The Baymaster S looks just like a floppy drive in terms of size and shape, with the exception that the front bezel of the device is littered with the card reader’s slots and the 2.5” drive tray occupies the rest. There are two activity LEDs, one for the card reader (which can be accessing more than one card simultaneously) and one for the 2.5” drive.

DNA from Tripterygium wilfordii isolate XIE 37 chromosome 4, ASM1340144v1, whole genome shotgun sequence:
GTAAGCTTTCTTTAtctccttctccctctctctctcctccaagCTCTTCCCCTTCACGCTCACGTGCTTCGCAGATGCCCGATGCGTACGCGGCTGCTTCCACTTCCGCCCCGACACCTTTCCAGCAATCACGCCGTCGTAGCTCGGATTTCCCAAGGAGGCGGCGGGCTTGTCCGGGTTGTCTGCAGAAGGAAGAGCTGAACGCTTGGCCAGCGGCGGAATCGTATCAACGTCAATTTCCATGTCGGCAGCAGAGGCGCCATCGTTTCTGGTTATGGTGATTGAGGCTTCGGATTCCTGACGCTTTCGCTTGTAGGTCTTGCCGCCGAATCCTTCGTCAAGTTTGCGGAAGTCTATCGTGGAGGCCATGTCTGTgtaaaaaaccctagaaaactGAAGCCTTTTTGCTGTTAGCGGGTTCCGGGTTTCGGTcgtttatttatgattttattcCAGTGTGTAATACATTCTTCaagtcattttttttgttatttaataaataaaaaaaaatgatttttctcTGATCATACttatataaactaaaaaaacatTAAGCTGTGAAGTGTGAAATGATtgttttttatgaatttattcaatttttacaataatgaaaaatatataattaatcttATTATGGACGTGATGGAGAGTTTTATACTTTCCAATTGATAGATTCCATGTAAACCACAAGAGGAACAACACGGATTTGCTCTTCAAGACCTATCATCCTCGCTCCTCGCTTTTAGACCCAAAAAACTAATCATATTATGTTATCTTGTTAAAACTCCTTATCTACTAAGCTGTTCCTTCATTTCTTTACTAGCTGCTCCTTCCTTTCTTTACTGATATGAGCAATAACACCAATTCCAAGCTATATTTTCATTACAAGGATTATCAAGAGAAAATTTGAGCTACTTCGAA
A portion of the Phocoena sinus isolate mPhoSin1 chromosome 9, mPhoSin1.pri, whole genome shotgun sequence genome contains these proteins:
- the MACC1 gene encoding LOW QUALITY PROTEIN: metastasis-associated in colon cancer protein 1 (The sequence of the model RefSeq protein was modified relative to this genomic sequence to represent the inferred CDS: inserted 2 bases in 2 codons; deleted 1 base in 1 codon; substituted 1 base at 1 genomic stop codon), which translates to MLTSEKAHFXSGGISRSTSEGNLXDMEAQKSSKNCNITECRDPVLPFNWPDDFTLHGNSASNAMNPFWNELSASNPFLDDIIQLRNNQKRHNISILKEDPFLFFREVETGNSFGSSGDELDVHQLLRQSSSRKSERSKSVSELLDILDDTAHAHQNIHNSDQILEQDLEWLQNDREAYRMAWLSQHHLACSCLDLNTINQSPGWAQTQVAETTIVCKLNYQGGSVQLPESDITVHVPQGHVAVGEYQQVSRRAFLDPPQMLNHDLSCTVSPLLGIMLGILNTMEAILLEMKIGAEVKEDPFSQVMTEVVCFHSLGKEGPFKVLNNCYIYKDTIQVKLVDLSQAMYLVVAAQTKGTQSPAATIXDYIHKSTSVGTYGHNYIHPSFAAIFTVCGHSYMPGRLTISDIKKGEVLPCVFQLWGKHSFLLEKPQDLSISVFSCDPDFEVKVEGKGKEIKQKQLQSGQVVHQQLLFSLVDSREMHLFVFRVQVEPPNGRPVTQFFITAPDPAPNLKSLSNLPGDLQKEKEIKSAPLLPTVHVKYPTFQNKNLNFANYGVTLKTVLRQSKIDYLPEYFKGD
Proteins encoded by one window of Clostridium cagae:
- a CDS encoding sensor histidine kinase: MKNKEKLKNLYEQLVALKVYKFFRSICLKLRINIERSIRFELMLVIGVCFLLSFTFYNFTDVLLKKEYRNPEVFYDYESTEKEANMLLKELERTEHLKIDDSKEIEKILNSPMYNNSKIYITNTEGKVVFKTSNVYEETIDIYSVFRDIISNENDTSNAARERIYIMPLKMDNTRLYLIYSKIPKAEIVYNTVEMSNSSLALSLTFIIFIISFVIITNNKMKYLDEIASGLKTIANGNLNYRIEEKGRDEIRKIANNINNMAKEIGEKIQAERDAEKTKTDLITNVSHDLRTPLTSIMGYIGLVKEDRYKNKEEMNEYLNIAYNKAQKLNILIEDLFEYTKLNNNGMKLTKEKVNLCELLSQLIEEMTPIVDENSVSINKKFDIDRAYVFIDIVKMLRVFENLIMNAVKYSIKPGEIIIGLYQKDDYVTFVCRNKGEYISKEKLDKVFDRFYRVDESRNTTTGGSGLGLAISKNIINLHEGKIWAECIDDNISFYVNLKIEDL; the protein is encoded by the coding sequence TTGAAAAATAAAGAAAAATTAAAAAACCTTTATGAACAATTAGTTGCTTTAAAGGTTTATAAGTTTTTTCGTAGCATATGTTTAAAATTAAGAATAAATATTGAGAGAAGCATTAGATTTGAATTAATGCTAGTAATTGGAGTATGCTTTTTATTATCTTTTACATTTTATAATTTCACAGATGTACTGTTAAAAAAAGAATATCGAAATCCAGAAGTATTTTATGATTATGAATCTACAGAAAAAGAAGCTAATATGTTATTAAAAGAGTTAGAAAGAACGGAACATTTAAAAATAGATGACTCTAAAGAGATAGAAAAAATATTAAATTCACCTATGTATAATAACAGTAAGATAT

At the rear of the Baymaster S there are three cables which need to be installed in order to access all of the product’s features. The most interesting thing about the cables is the power cable, which is not a standard Molex cable but a SATA power cable. Then there is a USB 2.0 header which must be attached to a free USB header of your motherboard in order for the card reader to operate and the USB 3.0 cable which must be inserted in a USB 3.0 port in order for the 2.5” drive bay to operate; and unfortunately you need to run this cable outside your case from any hole possible at the rear of the case (or by removing a PCI slot cover) in order to use a USB 3.0 port. You can also use a USB 2.0 port however it will severely limit the performance of the device.